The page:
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A few days ago I re-visited my undergraduate thermodynamics notes and (as you may have seen from the amount of questions I have been posting) I have encountered many difficulties that I overlooked at that time. And I think most of my problems come from how unclear is the concept of quasi-static process in books. Many textbooks define a quasi-static process as:

A process that has its macroscopic variables well defined and in the system it is at each instant of time in a state infinitesimally close to the state of equilibrium.

The first part of that definition is logical. But the second part, related to thermodynamical equilibrium confuses me. What is clear is that if it is stated that a certain process is quasistatic, then the pressure of the system is infinitesimally similar to the external pressure, which allows us to easily calculate the volumetric work.

My concise doubt comes from the relationship of the external temperature with the internal temperature. We know that for a system to be in true equilibrium with the outside, both pressure and temperature must be the same (without considering material equilibrium).

If this is the case, T system should be infinitesimally equal to T of the environment which would completely eliminate the generation of entropy by transfer between finite temperatures.

Now, when one studies theoretical cycles, it is generally stated that they are internally reversible ( quasi-static internally and without internal friction) but irreversible at last because the unstopabble heat transfer between finite temperatures in many steps.

I see a contradiction here: As I understand it, many define a quasistatic process as:

  • "An extremely slow process where internally the P and the T are equal, homogeneous". (Completely agree)
  • "The system at each instant of time in a state infinitesimally close to the state of equilibrium". Dont' get it since many problems considers Pexternal=Psystem but T System different to T surroundigs.

To me, it should be called partially quasistatic process if Tsys does not equals to Tsurroundings.

Regards.

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  • $\begingroup$ I will try to word a full answer later, but quasi-static does not mean Text=Tinternal. It means if you make a change, the change happens so slowly as to be continuous. This is convenient if you want to calculate the change by integration. For instance the work done is $\int PdV$ and in a quasi static process P is continuous and thus, a differentiable and integrateable function. Assuming ideal gas you can replace P with $\frac{nRT}{V}$ and integrate wrt V. Quasi-static does not mean that the temperature inside the system is equal to the temperature of the surroundings during a change. $\endgroup$ – Charlie Crown Feb 15 at 17:48
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    $\begingroup$ As they explained to me (which does not mean that it is correct) the volumetric work always, no matter the nature of the process is equal to Pext.dV. And the pressure of the system is considered equal to the external pressure in a quasi-static process, "since it is so close to equilibrium". Now, * casually * temperature issue is always omitted at this point. $\endgroup$ – Zincman Feb 15 at 17:56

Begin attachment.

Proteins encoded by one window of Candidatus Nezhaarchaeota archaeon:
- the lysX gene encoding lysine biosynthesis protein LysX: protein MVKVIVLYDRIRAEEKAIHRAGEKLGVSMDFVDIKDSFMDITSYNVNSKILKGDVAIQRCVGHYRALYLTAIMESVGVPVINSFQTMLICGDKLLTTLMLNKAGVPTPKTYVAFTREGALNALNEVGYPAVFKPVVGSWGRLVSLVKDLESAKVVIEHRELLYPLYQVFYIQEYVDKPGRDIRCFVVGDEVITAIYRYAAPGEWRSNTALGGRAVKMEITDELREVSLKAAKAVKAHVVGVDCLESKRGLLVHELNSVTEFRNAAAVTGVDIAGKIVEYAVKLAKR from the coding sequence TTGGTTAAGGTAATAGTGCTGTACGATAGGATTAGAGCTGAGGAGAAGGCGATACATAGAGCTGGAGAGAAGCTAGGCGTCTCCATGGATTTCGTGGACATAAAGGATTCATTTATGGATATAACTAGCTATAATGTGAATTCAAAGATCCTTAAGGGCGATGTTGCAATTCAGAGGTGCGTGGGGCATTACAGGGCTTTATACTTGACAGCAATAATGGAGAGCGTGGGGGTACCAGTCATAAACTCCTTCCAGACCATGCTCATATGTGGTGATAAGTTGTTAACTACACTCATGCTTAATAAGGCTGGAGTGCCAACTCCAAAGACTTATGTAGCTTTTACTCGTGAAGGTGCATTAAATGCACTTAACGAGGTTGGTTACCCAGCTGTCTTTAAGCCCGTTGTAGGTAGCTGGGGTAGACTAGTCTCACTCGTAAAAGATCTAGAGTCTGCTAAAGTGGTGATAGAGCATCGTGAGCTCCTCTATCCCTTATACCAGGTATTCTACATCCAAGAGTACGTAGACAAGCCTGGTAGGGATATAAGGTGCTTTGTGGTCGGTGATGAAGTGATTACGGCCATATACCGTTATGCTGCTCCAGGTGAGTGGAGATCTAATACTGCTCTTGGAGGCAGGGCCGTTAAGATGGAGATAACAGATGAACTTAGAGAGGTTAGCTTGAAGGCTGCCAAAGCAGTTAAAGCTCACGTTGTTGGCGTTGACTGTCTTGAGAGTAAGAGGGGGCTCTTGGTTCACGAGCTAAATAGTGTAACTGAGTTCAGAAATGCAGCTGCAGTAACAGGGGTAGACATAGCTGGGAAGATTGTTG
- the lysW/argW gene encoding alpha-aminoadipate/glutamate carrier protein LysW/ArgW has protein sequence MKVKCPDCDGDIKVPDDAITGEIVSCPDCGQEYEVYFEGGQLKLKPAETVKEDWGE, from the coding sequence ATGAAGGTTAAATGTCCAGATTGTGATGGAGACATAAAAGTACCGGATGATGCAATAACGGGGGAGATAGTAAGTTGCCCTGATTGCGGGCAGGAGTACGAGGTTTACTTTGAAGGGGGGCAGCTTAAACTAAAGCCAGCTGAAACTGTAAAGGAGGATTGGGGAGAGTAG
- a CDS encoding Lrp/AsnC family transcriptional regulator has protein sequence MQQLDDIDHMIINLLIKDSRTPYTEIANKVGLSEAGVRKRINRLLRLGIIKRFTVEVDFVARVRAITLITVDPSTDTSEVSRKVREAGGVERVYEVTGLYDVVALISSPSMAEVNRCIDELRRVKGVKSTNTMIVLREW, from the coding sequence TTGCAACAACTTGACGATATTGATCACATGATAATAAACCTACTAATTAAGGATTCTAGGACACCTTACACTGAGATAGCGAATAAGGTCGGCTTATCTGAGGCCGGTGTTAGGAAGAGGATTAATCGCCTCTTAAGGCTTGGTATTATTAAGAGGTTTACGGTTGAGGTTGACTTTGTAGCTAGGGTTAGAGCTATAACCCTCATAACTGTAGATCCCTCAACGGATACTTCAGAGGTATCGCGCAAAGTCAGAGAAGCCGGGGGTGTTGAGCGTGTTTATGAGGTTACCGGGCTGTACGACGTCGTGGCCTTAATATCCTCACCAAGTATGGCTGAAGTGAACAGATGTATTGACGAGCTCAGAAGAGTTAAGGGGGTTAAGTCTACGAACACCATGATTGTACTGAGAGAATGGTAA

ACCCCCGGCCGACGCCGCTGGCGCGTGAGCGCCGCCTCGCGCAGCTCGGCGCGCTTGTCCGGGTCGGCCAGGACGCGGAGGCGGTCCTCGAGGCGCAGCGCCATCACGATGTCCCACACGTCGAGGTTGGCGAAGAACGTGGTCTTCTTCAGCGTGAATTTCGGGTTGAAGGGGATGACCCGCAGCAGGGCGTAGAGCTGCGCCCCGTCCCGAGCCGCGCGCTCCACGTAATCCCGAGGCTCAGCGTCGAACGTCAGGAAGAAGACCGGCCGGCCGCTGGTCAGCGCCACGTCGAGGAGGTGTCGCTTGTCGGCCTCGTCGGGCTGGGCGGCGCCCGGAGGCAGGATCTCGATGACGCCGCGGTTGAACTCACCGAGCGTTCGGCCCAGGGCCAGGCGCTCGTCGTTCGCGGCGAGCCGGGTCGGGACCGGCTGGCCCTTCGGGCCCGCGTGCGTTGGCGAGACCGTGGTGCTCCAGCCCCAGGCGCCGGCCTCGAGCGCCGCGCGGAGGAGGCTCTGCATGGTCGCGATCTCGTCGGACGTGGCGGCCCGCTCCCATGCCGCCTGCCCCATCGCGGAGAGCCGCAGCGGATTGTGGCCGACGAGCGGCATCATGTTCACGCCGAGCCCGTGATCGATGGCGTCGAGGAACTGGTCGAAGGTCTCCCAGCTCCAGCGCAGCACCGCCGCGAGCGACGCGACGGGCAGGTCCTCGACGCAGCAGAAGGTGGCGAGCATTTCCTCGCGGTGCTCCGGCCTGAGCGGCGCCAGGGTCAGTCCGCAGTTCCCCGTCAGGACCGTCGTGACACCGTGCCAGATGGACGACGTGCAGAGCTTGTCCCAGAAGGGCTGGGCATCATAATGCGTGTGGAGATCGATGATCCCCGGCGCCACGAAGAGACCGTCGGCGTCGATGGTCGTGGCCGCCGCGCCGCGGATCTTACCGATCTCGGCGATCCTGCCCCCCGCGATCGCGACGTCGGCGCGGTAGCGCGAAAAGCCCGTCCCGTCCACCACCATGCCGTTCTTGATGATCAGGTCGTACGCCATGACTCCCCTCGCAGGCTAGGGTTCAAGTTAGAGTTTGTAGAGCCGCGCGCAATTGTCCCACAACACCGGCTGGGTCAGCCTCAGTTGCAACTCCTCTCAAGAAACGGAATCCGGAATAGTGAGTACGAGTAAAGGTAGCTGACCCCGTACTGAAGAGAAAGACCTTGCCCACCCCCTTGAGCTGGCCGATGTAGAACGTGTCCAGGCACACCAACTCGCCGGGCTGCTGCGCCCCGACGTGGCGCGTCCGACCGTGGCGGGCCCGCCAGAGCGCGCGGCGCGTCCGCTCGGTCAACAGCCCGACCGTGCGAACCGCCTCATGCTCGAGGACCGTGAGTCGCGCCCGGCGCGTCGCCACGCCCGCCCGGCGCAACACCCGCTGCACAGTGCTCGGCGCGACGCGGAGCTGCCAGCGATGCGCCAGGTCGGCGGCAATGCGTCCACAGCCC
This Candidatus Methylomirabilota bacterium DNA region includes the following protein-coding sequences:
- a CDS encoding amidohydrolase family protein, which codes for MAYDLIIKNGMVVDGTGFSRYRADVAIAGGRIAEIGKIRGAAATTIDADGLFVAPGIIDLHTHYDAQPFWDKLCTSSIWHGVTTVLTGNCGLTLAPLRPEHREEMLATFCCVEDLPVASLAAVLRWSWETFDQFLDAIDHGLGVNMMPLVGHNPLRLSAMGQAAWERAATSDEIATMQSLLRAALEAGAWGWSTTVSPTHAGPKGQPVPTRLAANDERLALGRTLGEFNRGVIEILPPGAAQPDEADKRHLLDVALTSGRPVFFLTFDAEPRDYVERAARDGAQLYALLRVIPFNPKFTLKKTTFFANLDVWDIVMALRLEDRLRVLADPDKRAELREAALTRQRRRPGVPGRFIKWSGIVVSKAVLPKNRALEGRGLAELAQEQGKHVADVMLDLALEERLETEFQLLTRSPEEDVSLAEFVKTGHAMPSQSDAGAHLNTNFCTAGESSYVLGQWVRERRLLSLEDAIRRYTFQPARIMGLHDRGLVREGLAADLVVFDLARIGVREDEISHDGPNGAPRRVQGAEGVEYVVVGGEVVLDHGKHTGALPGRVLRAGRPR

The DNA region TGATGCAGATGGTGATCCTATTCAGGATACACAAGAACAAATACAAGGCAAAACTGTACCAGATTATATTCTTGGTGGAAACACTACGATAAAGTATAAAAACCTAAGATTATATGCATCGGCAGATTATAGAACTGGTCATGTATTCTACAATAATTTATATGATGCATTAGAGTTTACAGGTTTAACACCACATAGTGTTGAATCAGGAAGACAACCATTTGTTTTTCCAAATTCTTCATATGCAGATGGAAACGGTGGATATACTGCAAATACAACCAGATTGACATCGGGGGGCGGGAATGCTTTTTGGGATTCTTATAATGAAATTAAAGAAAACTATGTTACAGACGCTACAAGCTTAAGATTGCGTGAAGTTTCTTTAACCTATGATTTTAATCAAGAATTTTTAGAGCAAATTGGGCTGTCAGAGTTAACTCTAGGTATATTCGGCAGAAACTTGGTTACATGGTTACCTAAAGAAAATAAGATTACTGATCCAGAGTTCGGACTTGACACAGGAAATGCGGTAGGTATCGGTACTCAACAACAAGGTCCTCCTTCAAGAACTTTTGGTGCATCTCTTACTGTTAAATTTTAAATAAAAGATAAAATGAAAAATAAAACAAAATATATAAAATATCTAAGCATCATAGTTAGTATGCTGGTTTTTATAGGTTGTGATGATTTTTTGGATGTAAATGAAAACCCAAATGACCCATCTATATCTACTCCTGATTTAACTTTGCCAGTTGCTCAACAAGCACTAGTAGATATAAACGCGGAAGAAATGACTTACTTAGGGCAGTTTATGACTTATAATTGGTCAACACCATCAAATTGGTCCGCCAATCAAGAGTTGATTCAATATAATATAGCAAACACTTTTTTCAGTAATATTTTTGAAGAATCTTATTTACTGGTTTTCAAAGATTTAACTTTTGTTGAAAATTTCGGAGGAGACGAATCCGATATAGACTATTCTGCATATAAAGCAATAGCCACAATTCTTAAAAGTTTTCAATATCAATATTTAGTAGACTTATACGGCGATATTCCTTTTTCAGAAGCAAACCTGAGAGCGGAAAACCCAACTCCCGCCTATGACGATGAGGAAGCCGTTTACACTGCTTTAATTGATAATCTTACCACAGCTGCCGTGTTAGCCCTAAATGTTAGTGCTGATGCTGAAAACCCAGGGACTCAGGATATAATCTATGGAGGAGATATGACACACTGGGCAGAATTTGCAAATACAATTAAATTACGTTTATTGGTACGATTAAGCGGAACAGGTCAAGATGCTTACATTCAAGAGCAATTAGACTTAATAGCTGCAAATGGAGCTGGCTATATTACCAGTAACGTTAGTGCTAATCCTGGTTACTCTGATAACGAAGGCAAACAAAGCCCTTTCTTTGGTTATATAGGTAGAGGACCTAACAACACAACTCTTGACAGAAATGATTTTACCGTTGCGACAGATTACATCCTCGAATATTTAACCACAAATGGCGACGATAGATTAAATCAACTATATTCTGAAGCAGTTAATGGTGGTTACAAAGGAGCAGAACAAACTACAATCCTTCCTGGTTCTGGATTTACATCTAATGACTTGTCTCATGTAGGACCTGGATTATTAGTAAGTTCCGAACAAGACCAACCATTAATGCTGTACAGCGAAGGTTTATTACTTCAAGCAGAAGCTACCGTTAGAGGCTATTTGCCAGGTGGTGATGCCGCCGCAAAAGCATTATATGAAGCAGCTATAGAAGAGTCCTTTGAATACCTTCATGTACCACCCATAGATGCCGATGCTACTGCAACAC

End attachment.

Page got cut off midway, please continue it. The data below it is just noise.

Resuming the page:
• $\begingroup$ pressure is not equal inside and outside. If that was the case, nothing would move. $\endgroup$ – Charlie Crown Feb 15 at 17:58
  • $\begingroup$ quasi-static is not a measure of the difference between inside and outside for anything. It is a statement about how changes occur. Changes only occur when there is a driving force. There is no driving force when things are equal. $\endgroup$ – Charlie Crown Feb 15 at 17:59
  • $\begingroup$ Ok, no doubt about it. Let's say that quasi-static only refers to the evolution is "slow" and "continuous", easily integrable. Now, I understand that the first law of thermo is related to energy transferred to the system by external agent, so Volume Work =Pext.dV . Is not obvious the relation of Pext to Psys. And in many many places, with no further explanation that is considered quasiestatic they do Psys=Pext. :( $\endgroup$ – Zincman Feb 15 at 18:28
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In my judgment, when they are talking about irreversible cycles, they are referring to idealized cases in which (a) the process is internally reversible with respect to the working fluid but (b) irreversible with regard to the region outside the working fluid where there is a finite thermal resistance (e.g., a cylinder wall with finite thermal conductivity) between an (external) ideal constant-temperature reservoir and the working fluid. So the rate of heat transfer to the working fluid is very low (quasi static), and all the entropy generation takes place within the (higher) thermal resistance wall. At least, this is how the irreversibility is often modeled.

To illustrate all this, see the following thread from Physics Stack Exchange: https://physics.stackexchange.com/questions/443527/entropy-generation-in-an-endoreversible-engine

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